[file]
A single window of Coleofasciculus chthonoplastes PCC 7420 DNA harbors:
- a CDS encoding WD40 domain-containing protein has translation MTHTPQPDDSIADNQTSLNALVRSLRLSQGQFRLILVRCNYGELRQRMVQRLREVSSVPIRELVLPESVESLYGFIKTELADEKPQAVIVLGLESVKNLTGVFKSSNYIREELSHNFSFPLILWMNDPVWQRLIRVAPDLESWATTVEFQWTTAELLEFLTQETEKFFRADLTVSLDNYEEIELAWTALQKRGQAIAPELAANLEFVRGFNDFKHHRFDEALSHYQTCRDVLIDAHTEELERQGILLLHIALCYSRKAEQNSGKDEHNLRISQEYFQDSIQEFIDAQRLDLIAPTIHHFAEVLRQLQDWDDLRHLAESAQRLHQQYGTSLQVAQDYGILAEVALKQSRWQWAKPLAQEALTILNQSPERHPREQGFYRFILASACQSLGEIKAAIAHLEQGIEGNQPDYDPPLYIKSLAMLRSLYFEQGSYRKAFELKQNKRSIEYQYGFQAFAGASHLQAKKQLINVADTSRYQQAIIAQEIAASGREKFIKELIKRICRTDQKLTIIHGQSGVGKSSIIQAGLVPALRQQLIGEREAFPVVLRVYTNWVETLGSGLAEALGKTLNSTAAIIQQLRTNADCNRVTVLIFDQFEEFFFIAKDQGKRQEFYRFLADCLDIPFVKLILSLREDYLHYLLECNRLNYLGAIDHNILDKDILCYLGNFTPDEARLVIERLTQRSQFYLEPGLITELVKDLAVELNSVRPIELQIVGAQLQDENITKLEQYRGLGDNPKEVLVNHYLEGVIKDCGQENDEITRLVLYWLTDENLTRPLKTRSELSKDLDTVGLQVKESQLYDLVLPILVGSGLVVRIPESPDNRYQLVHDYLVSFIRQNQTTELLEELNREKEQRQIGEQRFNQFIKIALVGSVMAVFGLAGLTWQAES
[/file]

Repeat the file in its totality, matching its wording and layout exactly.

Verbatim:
A single window of Coleofasciculus chthonoplastes PCC 7420 DNA harbors:
- a CDS encoding WD40 domain-containing protein has translation MTHTPQPDDSIADNQTSLNALVRSLRLSQGQFRLILVRCNYGELRQRMVQRLREVSSVPIRELVLPESVESLYGFIKTELADEKPQAVIVLGLESVKNLTGVFKSSNYIREELSHNFSFPLILWMNDPVWQRLIRVAPDLESWATTVEFQWTTAELLEFLTQETEKFFRADLTVSLDNYEEIELAWTALQKRGQAIAPELAANLEFVRGFNDFKHHRFDEALSHYQTCRDVLIDAHTEELERQGILLLHIALCYSRKAEQNSGKDEHNLRISQEYFQDSIQEFIDAQRLDLIAPTIHHFAEVLRQLQDWDDLRHLAESAQRLHQQYGTSLQVAQDYGILAEVALKQSRWQWAKPLAQEALTILNQSPERHPREQGFYRFILASACQSLGEIKAAIAHLEQGIEGNQPDYDPPLYIKSLAMLRSLYFEQGSYRKAFELKQNKRSIEYQYGFQAFAGASHLQAKKQLINVADTSRYQQAIIAQEIAASGREKFIKELIKRICRTDQKLTIIHGQSGVGKSSIIQAGLVPALRQQLIGEREAFPVVLRVYTNWVETLGSGLAEALGKTLNSTAAIIQQLRTNADCNRVTVLIFDQFEEFFFIAKDQGKRQEFYRFLADCLDIPFVKLILSLREDYLHYLLECNRLNYLGAIDHNILDKDILCYLGNFTPDEARLVIERLTQRSQFYLEPGLITELVKDLAVELNSVRPIELQIVGAQLQDENITKLEQYRGLGDNPKEVLVNHYLEGVIKDCGQENDEITRLVLYWLTDENLTRPLKTRSELSKDLDTVGLQVKESQLYDLVLPILVGSGLVVRIPESPDNRYQLVHDYLVSFIRQNQTTELLEELNREKEQRQIGEQRFNQFIKIALVGSVMAVFGLAGLTWQAES